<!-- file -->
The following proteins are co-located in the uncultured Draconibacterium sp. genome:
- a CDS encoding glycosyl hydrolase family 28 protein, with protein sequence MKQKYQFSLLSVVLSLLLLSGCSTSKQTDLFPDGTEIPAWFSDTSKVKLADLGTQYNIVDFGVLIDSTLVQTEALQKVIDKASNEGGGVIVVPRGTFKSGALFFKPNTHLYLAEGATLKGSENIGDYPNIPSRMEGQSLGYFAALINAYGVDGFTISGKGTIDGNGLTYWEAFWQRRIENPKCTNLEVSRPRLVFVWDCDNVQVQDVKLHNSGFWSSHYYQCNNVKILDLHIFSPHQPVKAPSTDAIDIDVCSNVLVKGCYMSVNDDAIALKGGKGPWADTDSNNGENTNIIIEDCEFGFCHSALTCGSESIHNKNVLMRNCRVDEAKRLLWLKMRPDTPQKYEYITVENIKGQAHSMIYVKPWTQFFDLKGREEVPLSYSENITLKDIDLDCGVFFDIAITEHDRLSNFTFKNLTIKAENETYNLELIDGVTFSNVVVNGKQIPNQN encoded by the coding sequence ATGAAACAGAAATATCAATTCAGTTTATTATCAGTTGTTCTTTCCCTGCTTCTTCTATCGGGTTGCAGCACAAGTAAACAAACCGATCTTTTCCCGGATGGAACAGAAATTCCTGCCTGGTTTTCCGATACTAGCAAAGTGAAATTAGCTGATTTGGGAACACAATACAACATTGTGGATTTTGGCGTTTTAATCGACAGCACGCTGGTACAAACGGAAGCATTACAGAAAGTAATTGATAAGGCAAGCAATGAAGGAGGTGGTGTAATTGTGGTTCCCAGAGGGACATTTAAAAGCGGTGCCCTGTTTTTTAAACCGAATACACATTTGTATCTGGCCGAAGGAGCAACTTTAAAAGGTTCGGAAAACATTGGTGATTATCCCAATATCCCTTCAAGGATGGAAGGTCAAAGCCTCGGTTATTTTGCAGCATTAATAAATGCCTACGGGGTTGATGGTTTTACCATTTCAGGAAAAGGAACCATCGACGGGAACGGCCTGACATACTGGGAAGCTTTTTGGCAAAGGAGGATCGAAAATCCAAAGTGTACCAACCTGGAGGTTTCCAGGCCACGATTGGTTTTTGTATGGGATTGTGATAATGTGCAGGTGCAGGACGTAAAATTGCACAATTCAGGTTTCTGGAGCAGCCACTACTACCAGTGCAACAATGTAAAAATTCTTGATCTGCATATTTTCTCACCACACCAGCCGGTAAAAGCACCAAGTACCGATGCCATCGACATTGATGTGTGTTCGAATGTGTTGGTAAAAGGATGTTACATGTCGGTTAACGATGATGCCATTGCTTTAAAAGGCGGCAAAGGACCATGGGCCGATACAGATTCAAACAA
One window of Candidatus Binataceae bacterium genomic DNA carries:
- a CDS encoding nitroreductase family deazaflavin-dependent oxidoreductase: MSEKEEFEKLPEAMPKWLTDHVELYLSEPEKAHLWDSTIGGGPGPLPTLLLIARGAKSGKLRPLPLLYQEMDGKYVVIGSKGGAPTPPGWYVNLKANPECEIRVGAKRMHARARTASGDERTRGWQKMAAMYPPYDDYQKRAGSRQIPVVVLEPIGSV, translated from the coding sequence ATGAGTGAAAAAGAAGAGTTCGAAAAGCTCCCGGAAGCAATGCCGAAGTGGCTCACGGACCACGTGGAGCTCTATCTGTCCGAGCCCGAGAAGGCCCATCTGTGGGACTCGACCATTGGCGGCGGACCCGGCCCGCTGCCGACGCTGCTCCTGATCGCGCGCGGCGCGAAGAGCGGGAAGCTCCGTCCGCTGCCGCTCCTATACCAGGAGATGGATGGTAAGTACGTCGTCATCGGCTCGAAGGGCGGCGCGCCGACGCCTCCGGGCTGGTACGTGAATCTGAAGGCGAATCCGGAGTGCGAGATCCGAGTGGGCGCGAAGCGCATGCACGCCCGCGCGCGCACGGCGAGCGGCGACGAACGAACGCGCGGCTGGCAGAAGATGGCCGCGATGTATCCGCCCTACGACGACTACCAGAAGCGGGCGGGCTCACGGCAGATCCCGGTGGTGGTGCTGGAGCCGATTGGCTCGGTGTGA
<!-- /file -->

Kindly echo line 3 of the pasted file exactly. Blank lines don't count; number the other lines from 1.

One window of Candidatus Binataceae bacterium genomic DNA carries: